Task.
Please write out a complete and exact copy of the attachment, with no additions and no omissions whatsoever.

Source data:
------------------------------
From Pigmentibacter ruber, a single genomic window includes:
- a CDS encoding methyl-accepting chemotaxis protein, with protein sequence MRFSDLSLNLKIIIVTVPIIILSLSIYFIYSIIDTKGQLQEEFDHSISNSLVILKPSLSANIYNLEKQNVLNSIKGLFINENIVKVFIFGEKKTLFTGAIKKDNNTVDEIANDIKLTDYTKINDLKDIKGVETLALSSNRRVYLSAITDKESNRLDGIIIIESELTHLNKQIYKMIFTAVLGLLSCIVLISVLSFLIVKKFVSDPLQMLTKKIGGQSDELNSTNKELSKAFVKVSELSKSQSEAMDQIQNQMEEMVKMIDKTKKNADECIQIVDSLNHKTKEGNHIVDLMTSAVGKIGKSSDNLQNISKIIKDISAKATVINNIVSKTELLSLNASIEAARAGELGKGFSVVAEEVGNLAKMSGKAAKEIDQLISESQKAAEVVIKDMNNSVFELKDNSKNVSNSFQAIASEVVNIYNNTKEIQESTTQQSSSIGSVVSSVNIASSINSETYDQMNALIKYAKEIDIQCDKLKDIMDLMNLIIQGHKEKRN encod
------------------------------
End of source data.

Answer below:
From Pigmentibacter ruber, a single genomic window includes:
- a CDS encoding methyl-accepting chemotaxis protein, with protein sequence MRFSDLSLNLKIIIVTVPIIILSLSIYFIYSIIDTKGQLQEEFDHSISNSLVILKPSLSANIYNLEKQNVLNSIKGLFINENIVKVFIFGEKKTLFTGAIKKDNNTVDEIANDIKLTDYTKINDLKDIKGVETLALSSNRRVYLSAITDKESNRLDGIIIIESELTHLNKQIYKMIFTAVLGLLSCIVLISVLSFLIVKKFVSDPLQMLTKKIGGQSDELNSTNKELSKAFVKVSELSKSQSEAMDQIQNQMEEMVKMIDKTKKNADECIQIVDSLNHKTKEGNHIVDLMTSAVGKIGKSSDNLQNISKIIKDISAKATVINNIVSKTELLSLNASIEAARAGELGKGFSVVAEEVGNLAKMSGKAAKEIDQLISESQKAAEVVIKDMNNSVFELKDNSKNVSNSFQAIASEVVNIYNNTKEIQESTTQQSSSIGSVVSSVNIASSINSETYDQMNALIKYAKEIDIQCDKLKDIMDLMNLIIQGHKEKRN encod